Subchapter J of Chapter 16 of the Water Code outlines the framework for the so-called model subdivision rules. The legislature directed state agencies to come up with "model rules" to assure safe and sanitary water and sewer services in residential areas. The model rules must prohibit the establishment of residential developments with lots of five acres or less without adequate water and sewer. The model rules also must include setbacks and prohibit more than one single-family detached dwelling per lot. An entity seeking EDAP funds must be in a city or county that has adopted the model rules.
Initially drafted in 1990, the Model Subdivision Rules were revised and formally adopted by the Texas Water Development Board (TWDB) effective in February 2000. The main thrust of the model rules is to assure adequate water supply and sewer service in new residential developments, thereby preventing new colonias. Services are generally adequate if they meet minimum state standards established by the Texas Natural Resource Conservation Commission (TNRCC). In border counties and in counties with low per capita income and high unemployment, EDAP funding for water and sewer projects is available only if the county and the local city adopt and enforce the model rules. Further, even if no EDAP funding is sought, counties within 50 mile of the border ("Subchapter B" counties) must adopt the model rules and apply them to all residential subdivisions outside city limits.
The model rules impose special platting requirements when residential lots of five acres or less are created. In accord with the directives in Subchapter J of Chapter 16 of the Water Code, the model rules require subdividers to provide water and sewer facilities meeting minimum state standards for new residential developments with two or more lots of five acres or less. A plat must include an engineer's report explaining how water and sewer will be provided to the lots, including the costs and the date by which the facilities will be operable. If water or sewer is to be provided by a utility, the subdivider must pay all costs of service connections and enter into an agreement with the utility provider to guarantee the service for 30 years. If the lots will have water wells, the quantity and quality of the groundwater must be analyzed. If on-site sewage facilities (like septic systems) are to be used, the lots must be septic suitable. The subdivider and the city or county must enter into a "Subdivision Construction Agreement" backed by a financial guarantee (bond, letter of credit, etc.) assuring construction by the promised operability date of all water and sewer facilities (including on-site sewage facilities) not completed at the time of final plat approval.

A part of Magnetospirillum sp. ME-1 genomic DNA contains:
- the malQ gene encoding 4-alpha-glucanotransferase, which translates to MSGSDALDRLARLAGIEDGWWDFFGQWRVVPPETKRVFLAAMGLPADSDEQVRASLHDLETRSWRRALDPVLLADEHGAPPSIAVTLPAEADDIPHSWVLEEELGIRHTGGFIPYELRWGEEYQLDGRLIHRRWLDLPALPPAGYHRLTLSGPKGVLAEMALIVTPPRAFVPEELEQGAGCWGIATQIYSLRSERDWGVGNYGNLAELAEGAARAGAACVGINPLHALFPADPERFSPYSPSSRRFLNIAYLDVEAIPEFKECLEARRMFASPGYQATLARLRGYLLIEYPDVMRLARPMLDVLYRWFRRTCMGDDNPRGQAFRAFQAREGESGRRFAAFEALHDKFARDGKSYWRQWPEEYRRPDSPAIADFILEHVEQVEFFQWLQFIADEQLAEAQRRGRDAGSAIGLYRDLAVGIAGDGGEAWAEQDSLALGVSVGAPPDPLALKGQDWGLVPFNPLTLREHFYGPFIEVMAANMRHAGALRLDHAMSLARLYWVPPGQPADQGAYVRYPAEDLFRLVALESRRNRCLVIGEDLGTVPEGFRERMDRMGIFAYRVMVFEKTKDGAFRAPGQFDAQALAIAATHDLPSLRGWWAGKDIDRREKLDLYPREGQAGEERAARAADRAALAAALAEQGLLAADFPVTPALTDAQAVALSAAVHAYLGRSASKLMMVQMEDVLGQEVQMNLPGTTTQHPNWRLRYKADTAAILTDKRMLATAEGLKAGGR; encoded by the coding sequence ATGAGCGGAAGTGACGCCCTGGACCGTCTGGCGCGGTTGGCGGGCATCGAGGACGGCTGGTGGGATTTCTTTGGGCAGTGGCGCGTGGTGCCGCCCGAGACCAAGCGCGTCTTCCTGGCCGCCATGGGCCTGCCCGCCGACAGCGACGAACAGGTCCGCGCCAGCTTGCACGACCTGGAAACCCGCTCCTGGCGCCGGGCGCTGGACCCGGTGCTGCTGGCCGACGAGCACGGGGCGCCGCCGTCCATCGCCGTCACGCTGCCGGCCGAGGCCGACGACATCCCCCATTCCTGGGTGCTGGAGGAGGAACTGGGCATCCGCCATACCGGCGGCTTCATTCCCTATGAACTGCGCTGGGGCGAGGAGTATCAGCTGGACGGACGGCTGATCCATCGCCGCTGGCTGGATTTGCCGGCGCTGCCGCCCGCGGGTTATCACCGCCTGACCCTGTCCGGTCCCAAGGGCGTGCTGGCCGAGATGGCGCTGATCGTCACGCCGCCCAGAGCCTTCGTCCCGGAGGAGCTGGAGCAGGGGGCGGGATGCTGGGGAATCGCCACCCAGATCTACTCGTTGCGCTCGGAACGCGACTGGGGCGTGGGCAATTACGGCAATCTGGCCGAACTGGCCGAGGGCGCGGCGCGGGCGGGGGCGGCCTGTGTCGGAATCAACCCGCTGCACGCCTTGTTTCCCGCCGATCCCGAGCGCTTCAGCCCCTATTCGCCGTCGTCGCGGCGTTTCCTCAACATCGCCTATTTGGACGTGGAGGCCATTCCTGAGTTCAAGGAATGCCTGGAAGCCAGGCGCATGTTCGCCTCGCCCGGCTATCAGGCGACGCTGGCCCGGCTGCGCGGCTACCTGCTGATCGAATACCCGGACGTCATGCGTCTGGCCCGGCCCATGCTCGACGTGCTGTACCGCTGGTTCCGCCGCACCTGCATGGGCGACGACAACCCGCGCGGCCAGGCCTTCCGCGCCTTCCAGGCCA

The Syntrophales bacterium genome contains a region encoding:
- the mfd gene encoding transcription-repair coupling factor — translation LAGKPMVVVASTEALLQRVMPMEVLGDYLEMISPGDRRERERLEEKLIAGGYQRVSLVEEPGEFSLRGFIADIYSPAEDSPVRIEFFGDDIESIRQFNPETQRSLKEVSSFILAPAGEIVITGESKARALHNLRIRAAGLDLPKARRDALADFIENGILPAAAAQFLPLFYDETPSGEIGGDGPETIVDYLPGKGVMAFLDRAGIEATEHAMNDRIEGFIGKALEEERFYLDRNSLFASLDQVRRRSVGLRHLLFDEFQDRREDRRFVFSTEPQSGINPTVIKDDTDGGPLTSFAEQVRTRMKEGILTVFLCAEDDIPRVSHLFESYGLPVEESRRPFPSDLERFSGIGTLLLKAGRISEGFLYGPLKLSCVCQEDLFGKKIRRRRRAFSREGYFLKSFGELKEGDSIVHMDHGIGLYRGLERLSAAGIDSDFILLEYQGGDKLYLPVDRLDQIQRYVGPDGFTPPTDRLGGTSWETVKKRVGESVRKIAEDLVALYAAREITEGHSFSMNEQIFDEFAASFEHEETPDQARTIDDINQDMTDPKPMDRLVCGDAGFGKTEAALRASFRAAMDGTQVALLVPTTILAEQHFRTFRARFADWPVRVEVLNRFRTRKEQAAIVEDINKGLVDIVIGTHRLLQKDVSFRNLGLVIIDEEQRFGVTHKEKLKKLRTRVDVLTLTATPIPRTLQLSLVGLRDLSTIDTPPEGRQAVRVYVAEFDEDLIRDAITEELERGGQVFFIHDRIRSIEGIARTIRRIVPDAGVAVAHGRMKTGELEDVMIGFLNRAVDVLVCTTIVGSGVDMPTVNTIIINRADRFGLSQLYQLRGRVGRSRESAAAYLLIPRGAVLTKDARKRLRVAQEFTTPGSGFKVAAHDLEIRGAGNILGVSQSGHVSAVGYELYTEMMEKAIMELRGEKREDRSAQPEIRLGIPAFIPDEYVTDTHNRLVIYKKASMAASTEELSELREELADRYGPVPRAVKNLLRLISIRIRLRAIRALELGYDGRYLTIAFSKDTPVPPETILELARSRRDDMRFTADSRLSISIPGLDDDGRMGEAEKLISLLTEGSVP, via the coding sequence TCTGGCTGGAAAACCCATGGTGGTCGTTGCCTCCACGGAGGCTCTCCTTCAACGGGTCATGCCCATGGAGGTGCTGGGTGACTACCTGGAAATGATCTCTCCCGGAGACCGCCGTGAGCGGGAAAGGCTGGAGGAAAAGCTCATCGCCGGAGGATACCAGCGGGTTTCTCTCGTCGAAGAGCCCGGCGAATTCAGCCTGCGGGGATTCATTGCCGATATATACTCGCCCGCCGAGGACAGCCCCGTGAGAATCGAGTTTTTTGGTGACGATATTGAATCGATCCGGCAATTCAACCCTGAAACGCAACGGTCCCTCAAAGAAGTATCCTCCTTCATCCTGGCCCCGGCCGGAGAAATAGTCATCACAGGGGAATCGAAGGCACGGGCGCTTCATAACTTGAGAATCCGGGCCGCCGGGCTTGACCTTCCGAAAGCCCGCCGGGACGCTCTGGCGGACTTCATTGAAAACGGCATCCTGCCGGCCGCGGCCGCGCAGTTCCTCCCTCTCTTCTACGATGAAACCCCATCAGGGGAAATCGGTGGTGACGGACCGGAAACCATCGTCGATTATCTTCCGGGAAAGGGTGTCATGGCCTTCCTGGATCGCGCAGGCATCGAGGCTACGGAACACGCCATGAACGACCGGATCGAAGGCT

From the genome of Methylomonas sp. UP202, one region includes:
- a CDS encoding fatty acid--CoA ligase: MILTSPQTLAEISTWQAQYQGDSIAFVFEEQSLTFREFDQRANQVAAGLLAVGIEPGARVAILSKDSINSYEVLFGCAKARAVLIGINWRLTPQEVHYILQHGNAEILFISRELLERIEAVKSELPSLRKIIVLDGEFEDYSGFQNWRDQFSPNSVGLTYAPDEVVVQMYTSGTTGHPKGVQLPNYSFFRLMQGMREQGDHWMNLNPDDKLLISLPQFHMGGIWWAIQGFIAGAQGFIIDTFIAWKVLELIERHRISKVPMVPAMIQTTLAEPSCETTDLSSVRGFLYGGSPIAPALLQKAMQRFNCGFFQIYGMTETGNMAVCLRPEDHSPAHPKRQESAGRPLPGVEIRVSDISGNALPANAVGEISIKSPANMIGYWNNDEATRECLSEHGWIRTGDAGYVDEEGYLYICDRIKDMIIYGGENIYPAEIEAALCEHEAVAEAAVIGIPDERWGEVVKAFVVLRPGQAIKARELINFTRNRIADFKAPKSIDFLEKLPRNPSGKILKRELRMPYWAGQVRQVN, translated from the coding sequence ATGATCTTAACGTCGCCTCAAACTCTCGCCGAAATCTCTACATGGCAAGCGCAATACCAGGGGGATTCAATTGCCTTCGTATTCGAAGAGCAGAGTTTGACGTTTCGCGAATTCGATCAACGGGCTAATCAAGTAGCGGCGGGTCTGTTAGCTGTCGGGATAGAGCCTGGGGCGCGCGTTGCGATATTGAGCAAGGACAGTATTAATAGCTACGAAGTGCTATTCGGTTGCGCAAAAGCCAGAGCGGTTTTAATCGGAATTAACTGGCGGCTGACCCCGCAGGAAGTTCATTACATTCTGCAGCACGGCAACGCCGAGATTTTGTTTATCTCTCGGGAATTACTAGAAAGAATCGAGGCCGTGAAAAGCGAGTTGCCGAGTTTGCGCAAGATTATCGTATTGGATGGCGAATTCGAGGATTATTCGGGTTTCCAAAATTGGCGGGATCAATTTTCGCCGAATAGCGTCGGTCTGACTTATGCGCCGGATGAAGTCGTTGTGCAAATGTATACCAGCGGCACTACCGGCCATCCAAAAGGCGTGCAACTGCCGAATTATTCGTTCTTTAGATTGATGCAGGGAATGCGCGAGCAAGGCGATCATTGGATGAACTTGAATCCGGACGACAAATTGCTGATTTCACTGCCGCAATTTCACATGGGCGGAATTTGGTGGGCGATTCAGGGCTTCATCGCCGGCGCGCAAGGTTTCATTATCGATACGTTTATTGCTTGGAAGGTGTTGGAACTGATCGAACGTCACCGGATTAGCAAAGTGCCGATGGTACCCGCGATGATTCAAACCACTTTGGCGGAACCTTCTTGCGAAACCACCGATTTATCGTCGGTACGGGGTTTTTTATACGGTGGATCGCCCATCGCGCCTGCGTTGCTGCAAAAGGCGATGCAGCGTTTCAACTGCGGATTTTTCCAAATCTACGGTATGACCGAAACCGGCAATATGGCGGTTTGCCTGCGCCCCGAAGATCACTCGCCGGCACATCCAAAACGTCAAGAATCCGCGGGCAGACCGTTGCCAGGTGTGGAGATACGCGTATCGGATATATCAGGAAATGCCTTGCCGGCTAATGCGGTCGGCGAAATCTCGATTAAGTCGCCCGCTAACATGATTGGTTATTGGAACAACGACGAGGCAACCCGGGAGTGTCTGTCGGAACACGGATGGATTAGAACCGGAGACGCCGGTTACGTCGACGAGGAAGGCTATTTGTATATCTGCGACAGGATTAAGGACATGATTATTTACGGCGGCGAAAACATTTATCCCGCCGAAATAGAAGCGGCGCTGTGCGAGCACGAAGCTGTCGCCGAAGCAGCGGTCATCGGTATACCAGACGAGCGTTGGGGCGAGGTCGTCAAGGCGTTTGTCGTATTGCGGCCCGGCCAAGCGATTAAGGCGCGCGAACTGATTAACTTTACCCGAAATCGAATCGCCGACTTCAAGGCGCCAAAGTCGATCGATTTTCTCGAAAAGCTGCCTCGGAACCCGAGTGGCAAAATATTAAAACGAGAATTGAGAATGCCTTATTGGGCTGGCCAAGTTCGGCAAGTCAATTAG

Plats must also prohibit more than one single-family detached dwelling per lot. Setbacks are required from adjoining lots (5') and streets (10'). Instead of adopting the model rules verbatim, cities may amend their existing subdivision ordinances to incorporate the basic minimum requirements of the model rules. There are special provisions for platting older unplatted subdivisions. An appendix to the model rules includes needed forms.
Subchapter A contains the statutes under which cities in Texas typically regulate subdivisions of land. It applies to land within a city's limits or the city's surrounding "extraterritorial jurisdiction." Special provisions (§§ 212.0105 and 212.0106) in Subchapter A apply in border counties and counties where a political subdivision has received funding under the Economically Distressed Area Program (EDAP). Under these provisions, a plat of a residential subdivision must have information about water and sewer facilities, and a city may require the subdivider to provide a financial guarantee that the facilities will be built by a chosen operability date. Under §§ 212.0115 and 212.012, Subchapter A also generally requires that a lot be platted to be eligible for utility service, but there are several exceptions.